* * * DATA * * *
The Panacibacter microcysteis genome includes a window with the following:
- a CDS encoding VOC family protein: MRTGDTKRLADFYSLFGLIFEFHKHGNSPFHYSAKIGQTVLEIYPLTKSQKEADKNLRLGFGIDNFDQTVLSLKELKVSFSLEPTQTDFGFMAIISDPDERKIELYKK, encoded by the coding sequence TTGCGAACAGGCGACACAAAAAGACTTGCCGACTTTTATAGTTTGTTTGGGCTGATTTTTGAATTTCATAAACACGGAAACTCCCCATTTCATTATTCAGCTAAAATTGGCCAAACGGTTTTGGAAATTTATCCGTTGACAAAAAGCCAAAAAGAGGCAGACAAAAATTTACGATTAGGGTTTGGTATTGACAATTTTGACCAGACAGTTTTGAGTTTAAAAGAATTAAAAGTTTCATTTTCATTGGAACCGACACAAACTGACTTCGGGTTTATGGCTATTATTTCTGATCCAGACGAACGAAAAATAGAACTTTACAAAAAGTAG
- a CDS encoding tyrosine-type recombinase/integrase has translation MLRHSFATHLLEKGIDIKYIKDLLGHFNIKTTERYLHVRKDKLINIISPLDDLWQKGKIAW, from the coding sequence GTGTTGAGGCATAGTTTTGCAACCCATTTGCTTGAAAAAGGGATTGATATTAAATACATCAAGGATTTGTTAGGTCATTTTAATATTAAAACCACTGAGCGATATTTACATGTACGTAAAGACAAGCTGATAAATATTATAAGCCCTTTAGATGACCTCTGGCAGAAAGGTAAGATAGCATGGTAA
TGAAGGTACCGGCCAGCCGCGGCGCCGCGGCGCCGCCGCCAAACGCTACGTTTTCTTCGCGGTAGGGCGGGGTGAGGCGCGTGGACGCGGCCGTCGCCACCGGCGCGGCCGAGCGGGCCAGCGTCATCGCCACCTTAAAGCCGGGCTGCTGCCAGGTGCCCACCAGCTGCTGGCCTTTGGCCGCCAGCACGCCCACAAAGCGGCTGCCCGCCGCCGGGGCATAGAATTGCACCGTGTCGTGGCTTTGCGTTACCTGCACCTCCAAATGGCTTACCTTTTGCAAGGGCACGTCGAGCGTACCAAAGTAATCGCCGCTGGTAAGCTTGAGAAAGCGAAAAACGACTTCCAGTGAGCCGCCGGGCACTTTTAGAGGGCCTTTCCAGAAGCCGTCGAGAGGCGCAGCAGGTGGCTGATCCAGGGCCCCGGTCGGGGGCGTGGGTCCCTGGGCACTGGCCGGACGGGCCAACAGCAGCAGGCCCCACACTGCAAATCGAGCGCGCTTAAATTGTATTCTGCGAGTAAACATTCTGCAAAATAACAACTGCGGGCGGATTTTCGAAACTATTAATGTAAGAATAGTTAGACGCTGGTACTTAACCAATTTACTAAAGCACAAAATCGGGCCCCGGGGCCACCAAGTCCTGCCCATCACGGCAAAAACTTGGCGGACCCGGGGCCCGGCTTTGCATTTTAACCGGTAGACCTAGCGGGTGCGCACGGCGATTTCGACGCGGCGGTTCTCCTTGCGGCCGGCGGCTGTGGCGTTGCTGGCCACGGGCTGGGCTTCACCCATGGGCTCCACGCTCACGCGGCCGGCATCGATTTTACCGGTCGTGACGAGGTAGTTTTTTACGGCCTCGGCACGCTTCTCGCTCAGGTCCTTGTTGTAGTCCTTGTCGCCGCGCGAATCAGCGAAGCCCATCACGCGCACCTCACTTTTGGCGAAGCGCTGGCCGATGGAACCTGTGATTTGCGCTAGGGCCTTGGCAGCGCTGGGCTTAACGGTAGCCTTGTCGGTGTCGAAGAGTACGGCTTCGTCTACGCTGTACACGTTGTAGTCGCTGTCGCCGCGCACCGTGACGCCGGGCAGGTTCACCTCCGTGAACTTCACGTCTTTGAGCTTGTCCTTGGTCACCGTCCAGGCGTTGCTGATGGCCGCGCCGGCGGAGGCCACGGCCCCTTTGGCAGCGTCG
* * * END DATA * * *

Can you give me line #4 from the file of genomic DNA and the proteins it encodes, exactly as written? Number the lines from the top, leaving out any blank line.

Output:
TGAAGGTACCGGCCAGCCGCGGCGCCGCGGCGCCGCCGCCAAACGCTACGTTTTCTTCGCGGTAGGGCGGGGTGAGGCGCGTGGACGCGGCCGTCGCCACCGGCGCGGCCGAGCGGGCCAGCGTCATCGCCACCTTAAAGCCGGGCTGCTGCCAGGTGCCCACCAGCTGCTGGCCTTTGGCCGCCAGCACGCCCACAAAGCGGCTGCCCGCCGCCGGGGCATAGAATTGCACCGTGTCGTGGCTTTGCGTTACCTGCACCTCCAAATGGCTTACCTTTTGCAAGGGCACGTCGAGCGTACCAAAGTAATCGCCGCTGGTAAGCTTGAGAAAGCGAAAAACGACTTCCAGTGAGCCGCCGGGCACTTTTAGAGGGCCTTTCCAGAAGCCGTCGAGAGGCGCAGCAGGTGGCTGATCCAGGGCCCCGGTCGGGGGCGTGGGTCCCTGGGCACTGGCCGGACGGGCCAACAGCAGCAGGCCCCACACTGCAAATCGAGCGCGCTTAAATTGTATTCTGCGAGTAAACATTCTGCAAAATAACAACTGCGGGCGGATTTTCGAAACTATTAATGTAAGAATAGTTAGACGCTGGTACTTAACCAATTTACTAAAGCACAAAATCGGGCCCCGGGGCCACCAAGTCCTGCCCATCACGGCAAAAACTTGGCGGACCCGGGGCCCGGCTTTGCATTTTAACCGGTAGACCTAGCGGGTGCGCACGGCGATTTCGACGCGGCGGTTCTCCTTGCGGCCGGCGGCTGTGGCGTTGCTGGCCACGGGCTGGGCTTCACCCATGGGCTCCACGCTCACGCGGCCGGCATCGATTTTACCGGTCGTGACGAGGTAGTTTTTTACGGCCTCGGCACGCTTCTCGCTCAGGTCCTTGTTGTAGTCCTTGTCGCCGCGCGAATCAGCGAAGCCCATCACGCGCACCTCACTTTTGGCGAAGCGCTGGCCGATGGAACCTGTGATTTGCGCTAGGGCCTTGGCAGCGCTGGGCTTAACGGTAGCCTTGTCGGTGTCGAAGAGTACGGCTTCGTCTACGCTGTACACGTTGTAGTCGCTGTCGCCGCGCACCGTGACGCCGGGCAGGTTCACCTCCGTGAACTTCACGTCTTTGAGCTTGTCCTTGGTCACCGTCCAGGCGTTGCTGATGGCCGCGCCGGCGGAGGCCACGGCCCCTTTGGCAGCGTCG